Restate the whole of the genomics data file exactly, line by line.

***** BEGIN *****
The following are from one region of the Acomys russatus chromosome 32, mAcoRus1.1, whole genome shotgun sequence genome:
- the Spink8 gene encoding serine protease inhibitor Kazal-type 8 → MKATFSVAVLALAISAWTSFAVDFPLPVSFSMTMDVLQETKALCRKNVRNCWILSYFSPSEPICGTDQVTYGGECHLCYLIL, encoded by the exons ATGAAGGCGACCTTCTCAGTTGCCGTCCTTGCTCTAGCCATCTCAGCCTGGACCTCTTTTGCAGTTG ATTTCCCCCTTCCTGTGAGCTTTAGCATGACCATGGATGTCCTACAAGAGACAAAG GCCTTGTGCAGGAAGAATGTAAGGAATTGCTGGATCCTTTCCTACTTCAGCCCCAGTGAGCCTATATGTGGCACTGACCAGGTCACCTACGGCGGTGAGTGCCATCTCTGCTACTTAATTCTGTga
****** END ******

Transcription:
The following are from one region of the Acomys russatus chromosome 32, mAcoRus1.1, whole genome shotgun sequence genome:
- the Spink8 gene encoding serine protease inhibitor Kazal-type 8 → MKATFSVAVLALAISAWTSFAVDFPLPVSFSMTMDVLQETKALCRKNVRNCWILSYFSPSEPICGTDQVTYGGECHLCYLIL, encoded by the exons ATGAAGGCGACCTTCTCAGTTGCCGTCCTTGCTCTAGCCATCTCAGCCTGGACCTCTTTTGCAGTTG ATTTCCCCCTTCCTGTGAGCTTTAGCATGACCATGGATGTCCTACAAGAGACAAAG GCCTTGTGCAGGAAGAATGTAAGGAATTGCTGGATCCTTTCCTACTTCAGCCCCAGTGAGCCTATATGTGGCACTGACCAGGTCACCTACGGCGGTGAGTGCCATCTCTGCTACTTAATTCTGTga